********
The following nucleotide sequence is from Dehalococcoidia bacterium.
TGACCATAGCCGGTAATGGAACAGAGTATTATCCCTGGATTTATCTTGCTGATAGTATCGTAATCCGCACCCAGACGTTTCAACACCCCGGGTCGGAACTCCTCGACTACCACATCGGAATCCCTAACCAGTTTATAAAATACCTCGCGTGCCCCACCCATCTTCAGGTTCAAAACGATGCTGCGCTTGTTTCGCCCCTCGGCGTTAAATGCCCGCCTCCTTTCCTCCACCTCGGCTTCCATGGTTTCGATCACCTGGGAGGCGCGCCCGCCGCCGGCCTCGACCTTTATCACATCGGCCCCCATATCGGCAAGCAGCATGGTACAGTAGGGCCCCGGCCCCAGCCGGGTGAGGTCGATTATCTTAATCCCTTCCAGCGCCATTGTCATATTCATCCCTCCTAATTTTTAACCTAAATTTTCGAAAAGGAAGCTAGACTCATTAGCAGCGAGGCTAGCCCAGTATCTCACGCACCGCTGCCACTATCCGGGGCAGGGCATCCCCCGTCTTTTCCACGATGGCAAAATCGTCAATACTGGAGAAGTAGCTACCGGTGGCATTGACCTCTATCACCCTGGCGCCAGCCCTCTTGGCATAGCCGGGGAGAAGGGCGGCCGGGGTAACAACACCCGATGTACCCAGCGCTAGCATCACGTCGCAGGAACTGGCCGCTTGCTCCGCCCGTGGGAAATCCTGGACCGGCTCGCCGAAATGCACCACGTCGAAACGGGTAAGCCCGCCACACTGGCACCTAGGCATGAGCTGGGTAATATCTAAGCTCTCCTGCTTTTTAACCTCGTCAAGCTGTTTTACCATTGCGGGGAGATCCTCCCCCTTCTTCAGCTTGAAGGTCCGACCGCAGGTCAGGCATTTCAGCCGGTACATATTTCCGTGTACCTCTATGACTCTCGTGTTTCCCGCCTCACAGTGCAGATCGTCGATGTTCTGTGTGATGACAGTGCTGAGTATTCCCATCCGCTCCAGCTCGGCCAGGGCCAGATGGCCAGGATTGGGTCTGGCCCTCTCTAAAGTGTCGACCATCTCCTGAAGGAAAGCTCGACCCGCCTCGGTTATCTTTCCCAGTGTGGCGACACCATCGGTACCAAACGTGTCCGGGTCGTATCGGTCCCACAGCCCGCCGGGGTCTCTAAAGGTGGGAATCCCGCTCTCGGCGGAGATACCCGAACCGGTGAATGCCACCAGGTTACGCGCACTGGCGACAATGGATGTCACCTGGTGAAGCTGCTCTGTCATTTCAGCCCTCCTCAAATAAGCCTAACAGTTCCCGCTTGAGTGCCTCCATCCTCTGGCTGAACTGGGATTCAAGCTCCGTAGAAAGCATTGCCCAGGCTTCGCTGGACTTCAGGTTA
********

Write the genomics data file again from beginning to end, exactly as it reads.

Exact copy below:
The following nucleotide sequence is from Dehalococcoidia bacterium.
TGACCATAGCCGGTAATGGAACAGAGTATTATCCCTGGATTTATCTTGCTGATAGTATCGTAATCCGCACCCAGACGTTTCAACACCCCGGGTCGGAACTCCTCGACTACCACATCGGAATCCCTAACCAGTTTATAAAATACCTCGCGTGCCCCACCCATCTTCAGGTTCAAAACGATGCTGCGCTTGTTTCGCCCCTCGGCGTTAAATGCCCGCCTCCTTTCCTCCACCTCGGCTTCCATGGTTTCGATCACCTGGGAGGCGCGCCCGCCGCCGGCCTCGACCTTTATCACATCGGCCCCCATATCGGCAAGCAGCATGGTACAGTAGGGCCCCGGCCCCAGCCGGGTGAGGTCGATTATCTTAATCCCTTCCAGCGCCATTGTCATATTCATCCCTCCTAATTTTTAACCTAAATTTTCGAAAAGGAAGCTAGACTCATTAGCAGCGAGGCTAGCCCAGTATCTCACGCACCGCTGCCACTATCCGGGGCAGGGCATCCCCCGTCTTTTCCACGATGGCAAAATCGTCAATACTGGAGAAGTAGCTACCGGTGGCATTGACCTCTATCACCCTGGCGCCAGCCCTCTTGGCATAGCCGGGGAGAAGGGCGGCCGGGGTAACAACACCCGATGTACCCAGCGCTAGCATCACGTCGCAGGAACTGGCCGCTTGCTCCGCCCGTGGGAAATCCTGGACCGGCTCGCCGAAATGCACCACGTCGAAACGGGTAAGCCCGCCACACTGGCACCTAGGCATGAGCTGGGTAATATCTAAGCTCTCCTGCTTTTTAACCTCGTCAAGCTGTTTTACCATTGCGGGGAGATCCTCCCCCTTCTTCAGCTTGAAGGTCCGACCGCAGGTCAGGCATTTCAGCCGGTACATATTTCCGTGTACCTCTATGACTCTCGTGTTTCCCGCCTCACAGTGCAGATCGTCGATGTTCTGTGTGATGACAGTGCTGAGTATTCCCATCCGCTCCAGCTCGGCCAGGGCCAGATGGCCAGGATTGGGTCTGGCCCTCTCTAAAGTGTCGACCATCTCCTGAAGGAAAGCTCGACCCGCCTCGGTTATCTTTCCCAGTGTGGCGACACCATCGGTACCAAACGTGTCCGGGTCGTATCGGTCCCACAGCCCGCCGGGGTCTCTAAAGGTGGGAATCCCGCTCTCGGCGGAGATACCCGAACCGGTGAATGCCACCAGGTTACGCGCACTGGCGACAATGGATGTCACCTGGTGAAGCTGCTCTGTCATTTCAGCCCTCCTCAAATAAGCCTAACAGTTCCCGCTTGAGTGCCTCCATCCTCTGGCTGAACTGGGATTCAAGCTCCGTAGAAAGCATTGCCCAGGCTTCGCTGGACTTCAGGTTA